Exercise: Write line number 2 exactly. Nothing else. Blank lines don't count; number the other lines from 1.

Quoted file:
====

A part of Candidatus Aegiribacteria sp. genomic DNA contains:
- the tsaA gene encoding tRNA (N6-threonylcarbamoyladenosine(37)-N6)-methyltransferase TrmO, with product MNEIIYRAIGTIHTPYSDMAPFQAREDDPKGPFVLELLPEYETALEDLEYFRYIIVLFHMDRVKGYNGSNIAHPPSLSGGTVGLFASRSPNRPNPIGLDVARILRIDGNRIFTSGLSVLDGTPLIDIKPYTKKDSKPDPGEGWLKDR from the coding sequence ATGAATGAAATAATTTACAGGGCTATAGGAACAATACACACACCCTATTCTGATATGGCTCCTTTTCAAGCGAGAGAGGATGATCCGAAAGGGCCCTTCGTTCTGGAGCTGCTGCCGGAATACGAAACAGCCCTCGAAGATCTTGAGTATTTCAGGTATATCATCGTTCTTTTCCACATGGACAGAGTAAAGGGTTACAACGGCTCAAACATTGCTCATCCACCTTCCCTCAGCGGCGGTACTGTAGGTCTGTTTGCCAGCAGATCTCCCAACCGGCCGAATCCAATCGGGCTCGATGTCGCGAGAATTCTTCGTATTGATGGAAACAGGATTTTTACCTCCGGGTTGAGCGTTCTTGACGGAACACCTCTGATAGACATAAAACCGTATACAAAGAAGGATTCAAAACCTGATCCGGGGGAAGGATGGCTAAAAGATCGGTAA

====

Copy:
- the tsaA gene encoding tRNA (N6-threonylcarbamoyladenosine(37)-N6)-methyltransferase TrmO, with product MNEIIYRAIGTIHTPYSDMAPFQAREDDPKGPFVLELLPEYETALEDLEYFRYIIVLFHMDRVKGYNGSNIAHPPSLSGGTVGLFASRSPNRPNPIGLDVARILRIDGNRIFTSGLSVLDGTPLIDIKPYTKKDSKPDPGEGWLKDR from the coding sequence ATGAATGAAATAATTTACAGGGCTATAGGAACAATACACACACCCTATTCTGATATGGCTCCTTTTCAAGCGAGAGAGGATGATCCGAAAGGGCCCTTCGTTCTGGAGCTGCTGCCGGAATACGAAACAGCCCTCGAAGATCTTGAGTATTTCAGGTATATCATCGTTCTTTTCCACATGGACAGAGTAAAGGGTTACAACGGCTCAAACATTGCTCATCCACCTTCCCTCAGCGGCGGTACTGTAGGTCTGTTTGCCAGCAGATCTCCCAACCGGCCGAATCCAATCGGGCTCGATGTCGCGAGAATTCTTCGTATTGATGGAAACAGGATTTTTACCTCCGGGTTGAGCGTTCTTGACGGAACACCTCTGATAGACATAAAACCGTATACAAAGAAGGATTCAAAACCTGATCCGGGGGAAGGATGGCTAAAAGATCGGTAA